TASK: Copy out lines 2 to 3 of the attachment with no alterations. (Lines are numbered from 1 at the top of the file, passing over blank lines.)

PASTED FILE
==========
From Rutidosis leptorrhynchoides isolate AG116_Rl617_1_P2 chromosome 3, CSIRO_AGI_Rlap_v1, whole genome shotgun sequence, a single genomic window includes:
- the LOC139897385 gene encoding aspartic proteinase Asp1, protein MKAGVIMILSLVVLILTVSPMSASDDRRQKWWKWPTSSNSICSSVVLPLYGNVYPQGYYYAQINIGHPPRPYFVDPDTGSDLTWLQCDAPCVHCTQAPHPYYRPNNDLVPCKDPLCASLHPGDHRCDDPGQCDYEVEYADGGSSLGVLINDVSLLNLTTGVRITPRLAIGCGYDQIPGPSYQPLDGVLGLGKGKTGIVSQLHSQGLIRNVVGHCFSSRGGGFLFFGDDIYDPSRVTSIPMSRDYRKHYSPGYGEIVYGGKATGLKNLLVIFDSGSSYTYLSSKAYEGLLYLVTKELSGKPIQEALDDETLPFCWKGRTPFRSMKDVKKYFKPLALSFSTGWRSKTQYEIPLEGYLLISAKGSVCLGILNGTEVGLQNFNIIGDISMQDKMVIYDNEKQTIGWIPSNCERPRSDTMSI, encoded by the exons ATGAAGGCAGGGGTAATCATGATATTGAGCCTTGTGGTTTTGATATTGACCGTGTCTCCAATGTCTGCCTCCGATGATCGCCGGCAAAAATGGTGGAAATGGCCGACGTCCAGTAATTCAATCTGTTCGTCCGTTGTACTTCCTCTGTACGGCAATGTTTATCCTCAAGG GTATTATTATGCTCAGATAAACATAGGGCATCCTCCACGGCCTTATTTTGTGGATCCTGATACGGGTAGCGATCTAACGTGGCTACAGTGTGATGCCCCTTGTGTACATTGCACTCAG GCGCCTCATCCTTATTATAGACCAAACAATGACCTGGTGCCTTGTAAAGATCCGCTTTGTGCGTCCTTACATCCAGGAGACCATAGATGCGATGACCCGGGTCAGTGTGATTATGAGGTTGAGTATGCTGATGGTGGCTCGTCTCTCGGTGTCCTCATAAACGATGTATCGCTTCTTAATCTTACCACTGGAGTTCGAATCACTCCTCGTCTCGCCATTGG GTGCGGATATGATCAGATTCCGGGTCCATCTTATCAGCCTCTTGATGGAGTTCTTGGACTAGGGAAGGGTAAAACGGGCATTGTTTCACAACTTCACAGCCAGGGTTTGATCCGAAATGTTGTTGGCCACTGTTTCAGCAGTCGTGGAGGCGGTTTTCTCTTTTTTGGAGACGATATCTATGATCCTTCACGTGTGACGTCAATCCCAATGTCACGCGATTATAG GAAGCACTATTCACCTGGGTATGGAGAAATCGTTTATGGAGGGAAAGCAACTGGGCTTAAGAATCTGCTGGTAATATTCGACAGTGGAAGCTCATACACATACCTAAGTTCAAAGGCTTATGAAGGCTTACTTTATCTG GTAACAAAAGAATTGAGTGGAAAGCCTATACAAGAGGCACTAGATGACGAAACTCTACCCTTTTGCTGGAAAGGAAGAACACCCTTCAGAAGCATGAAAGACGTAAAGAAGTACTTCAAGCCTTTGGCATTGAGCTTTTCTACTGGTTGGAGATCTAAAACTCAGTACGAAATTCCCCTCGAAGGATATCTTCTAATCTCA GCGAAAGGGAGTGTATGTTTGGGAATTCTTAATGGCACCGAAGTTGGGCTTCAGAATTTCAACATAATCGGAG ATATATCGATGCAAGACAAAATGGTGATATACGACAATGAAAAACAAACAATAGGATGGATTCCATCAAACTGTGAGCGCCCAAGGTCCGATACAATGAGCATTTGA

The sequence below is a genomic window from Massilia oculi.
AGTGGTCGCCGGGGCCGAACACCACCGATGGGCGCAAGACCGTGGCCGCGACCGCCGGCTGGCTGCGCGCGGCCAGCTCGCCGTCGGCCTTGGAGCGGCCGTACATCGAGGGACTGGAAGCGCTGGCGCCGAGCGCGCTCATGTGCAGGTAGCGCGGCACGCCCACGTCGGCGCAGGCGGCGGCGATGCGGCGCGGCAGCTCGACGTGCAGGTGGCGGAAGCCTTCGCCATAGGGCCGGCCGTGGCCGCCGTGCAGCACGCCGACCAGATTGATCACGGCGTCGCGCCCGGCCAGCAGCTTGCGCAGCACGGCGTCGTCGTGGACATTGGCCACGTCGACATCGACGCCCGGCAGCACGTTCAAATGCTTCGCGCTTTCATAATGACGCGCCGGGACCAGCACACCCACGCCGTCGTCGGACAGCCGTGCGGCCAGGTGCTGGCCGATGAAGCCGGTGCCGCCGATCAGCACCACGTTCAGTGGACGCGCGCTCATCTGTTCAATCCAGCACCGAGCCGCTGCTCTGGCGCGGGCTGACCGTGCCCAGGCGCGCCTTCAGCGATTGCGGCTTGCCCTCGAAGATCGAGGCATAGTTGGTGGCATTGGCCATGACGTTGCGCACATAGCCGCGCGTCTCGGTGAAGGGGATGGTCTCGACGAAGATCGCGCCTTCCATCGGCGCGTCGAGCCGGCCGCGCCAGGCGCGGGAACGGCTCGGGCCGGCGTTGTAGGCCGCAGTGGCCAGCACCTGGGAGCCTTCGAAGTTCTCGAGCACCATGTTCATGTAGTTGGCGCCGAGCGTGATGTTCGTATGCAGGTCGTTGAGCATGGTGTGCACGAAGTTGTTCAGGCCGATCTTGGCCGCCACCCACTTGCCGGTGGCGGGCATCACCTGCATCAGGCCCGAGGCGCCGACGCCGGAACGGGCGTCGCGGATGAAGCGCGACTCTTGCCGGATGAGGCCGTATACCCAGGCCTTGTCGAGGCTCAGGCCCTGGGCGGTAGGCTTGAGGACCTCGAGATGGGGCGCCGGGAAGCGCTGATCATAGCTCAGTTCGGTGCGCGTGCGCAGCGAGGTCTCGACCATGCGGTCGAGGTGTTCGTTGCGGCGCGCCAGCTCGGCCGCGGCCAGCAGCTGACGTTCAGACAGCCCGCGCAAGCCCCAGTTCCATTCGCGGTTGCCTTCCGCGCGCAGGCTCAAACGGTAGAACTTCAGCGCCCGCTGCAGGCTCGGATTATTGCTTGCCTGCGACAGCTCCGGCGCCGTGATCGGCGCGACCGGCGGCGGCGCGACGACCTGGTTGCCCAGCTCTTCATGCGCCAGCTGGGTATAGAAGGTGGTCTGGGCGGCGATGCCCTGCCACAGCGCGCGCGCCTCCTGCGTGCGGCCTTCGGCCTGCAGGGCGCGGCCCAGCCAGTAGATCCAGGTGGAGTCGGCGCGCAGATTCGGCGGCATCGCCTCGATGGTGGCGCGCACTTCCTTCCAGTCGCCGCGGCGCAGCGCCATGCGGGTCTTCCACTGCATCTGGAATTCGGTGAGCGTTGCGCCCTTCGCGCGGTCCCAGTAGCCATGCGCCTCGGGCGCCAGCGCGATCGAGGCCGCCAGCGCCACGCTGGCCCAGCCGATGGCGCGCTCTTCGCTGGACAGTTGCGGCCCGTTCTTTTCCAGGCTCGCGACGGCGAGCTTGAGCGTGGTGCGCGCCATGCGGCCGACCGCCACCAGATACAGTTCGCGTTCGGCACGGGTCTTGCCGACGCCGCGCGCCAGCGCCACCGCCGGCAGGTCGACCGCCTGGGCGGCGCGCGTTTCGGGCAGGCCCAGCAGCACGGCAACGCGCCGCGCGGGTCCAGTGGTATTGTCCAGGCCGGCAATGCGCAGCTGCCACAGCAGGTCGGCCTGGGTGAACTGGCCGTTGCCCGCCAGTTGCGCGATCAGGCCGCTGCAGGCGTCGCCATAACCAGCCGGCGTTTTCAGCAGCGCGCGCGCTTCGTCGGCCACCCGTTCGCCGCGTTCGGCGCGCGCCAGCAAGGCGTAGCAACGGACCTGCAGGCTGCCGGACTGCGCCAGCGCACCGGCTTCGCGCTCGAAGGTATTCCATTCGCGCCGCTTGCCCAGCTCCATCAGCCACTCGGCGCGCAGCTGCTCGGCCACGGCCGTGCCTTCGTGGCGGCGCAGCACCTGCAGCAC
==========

- the LOC139897385 gene encoding aspartic proteinase Asp1, protein MKAGVIMILSLVVLILTVSPMSASDDRRQKWWKWPTSSNSICSSVVLPLYGNVYPQGYYYAQINIGHPPRPYFVDPDTGSDLTWLQCDAPCVHCTQAPHPYYRPNNDLVPCKDPLCASLHPGDHRCDDPGQCDYEVEYADGGSSLGVLINDVSLLNLTTGVRITPRLAIGCGYDQIPGPSYQPLDGVLGLGKGKTGIVSQLHSQGLIRNVVGHCFSSRGGGFLFFGDDIYDPSRVTSIPMSRDYRKHYSPGYGEIVYGGKATGLKNLLVIFDSGSSYTYLSSKAYEGLLYLVTKELSGKPIQEALDDETLPFCWKGRTPFRSMKDVKKYFKPLALSFSTGWRSKTQYEIPLEGYLLISAKGSVCLGILNGTEVGLQNFNIIGDISMQDKMVIYDNEKQTIGWIPSNCERPRSDTMSI, encoded by the exons ATGAAGGCAGGGGTAATCATGATATTGAGCCTTGTGGTTTTGATATTGACCGTGTCTCCAATGTCTGCCTCCGATGATCGCCGGCAAAAATGGTGGAAATGGCCGACGTCCAGTAATTCAATCTGTTCGTCCGTTGTACTTCCTCTGTACGGCAATGTTTATCCTCAAGG GTATTATTATGCTCAGATAAACATAGGGCATCCTCCACGGCCTTATTTTGTGGATCCTGATACGGGTAGCGATCTAACGTGGCTACAGTGTGATGCCCCTTGTGTACATTGCACTCAG GCGCCTCATCCTTATTATAGACCAAACAATGACCTGGTGCCTTGTAAAGATCCGCTTTGTGCGTCCTTACATCCAGGAGACCATAGATGCGATGACCCGGGTCAGTGTGATTATGAGGTTGAGTATGCTGATGGTGGCTCGTCTCTCGGTGTCCTCATAAACGATGTATCGCTTCTTAATCTTACCACTGGAGTTCGAATCACTCCTCGTCTCGCCATTGG GTGCGGATATGATCAGATTCCGGGTCCATCTTATCAGCCTCTTGATGGAGTTCTTGGACTAGGGAAGGGTAAAACGGGCATTGTTTCACAACTTCACAGCCAGGGTTTGATCCGAAATGTTGTTGGCCACTGTTTCAGCAGTCGTGGAGGCGGTTTTCTCTTTTTTGGAGACGATATCTATGATCCTTCACGTGTGACGTCAATCCCAATGTCACGCGATTATAG GAAGCACTATTCACCTGGGTATGGAGAAATCGTTTATGGAGGGAAAGCAACTGGGCTTAAGAATCTGCTGGTAATATTCGACAGTGGAAGCTCATACACATACCTAAGTTCAAAGGCTTATGAAGGCTTACTTTATCTG GTAACAAAAGAATTGAGTGGAAAGCCTATACAAGAGGCACTAGATGACGAAACTCTACCCTTTTGCTGGAAAGGAAGAACACCCTTCAGAAGCATGAAAGACGTAAAGAAGTACTTCAAGCCTTTGGCATTGAGCTTTTCTACTGGTTGGAGATCTAAAACTCAGTACGAAATTCCCCTCGAAGGATATCTTCTAATCTCA GCGAAAGGGAGTGTATGTTTGGGAATTCTTAATGGCACCGAAGTTGGGCTTCAGAATTTCAACATAATCGGAG ATATATCGATGCAAGACAAAATGGTGATATACGACAATGAAAAACAAACAATAGGATGGATTCCATCAAACTGTGAGCGCCCAAGGTCCGATACAATGAGCATTTGA

The sequence below is a genomic window from Massilia oculi.